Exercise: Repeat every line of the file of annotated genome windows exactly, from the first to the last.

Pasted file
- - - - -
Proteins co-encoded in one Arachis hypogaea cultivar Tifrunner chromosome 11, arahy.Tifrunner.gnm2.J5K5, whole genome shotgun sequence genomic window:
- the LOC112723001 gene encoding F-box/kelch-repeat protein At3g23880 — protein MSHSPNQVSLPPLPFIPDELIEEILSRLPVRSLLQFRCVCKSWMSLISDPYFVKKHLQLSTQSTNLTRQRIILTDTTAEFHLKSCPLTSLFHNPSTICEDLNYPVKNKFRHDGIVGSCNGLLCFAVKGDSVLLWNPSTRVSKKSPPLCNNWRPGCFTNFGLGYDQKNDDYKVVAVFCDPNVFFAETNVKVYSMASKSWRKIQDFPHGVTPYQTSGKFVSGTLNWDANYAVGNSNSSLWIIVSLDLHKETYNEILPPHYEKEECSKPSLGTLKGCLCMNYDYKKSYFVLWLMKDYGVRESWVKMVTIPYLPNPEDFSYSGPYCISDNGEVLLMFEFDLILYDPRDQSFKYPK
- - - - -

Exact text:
Proteins co-encoded in one Arachis hypogaea cultivar Tifrunner chromosome 11, arahy.Tifrunner.gnm2.J5K5, whole genome shotgun sequence genomic window:
- the LOC112723001 gene encoding F-box/kelch-repeat protein At3g23880 — protein MSHSPNQVSLPPLPFIPDELIEEILSRLPVRSLLQFRCVCKSWMSLISDPYFVKKHLQLSTQSTNLTRQRIILTDTTAEFHLKSCPLTSLFHNPSTICEDLNYPVKNKFRHDGIVGSCNGLLCFAVKGDSVLLWNPSTRVSKKSPPLCNNWRPGCFTNFGLGYDQKNDDYKVVAVFCDPNVFFAETNVKVYSMASKSWRKIQDFPHGVTPYQTSGKFVSGTLNWDANYAVGNSNSSLWIIVSLDLHKETYNEILPPHYEKEECSKPSLGTLKGCLCMNYDYKKSYFVLWLMKDYGVRESWVKMVTIPYLPNPEDFSYSGPYCISDNGEVLLMFEFDLILYDPRDQSFKYPK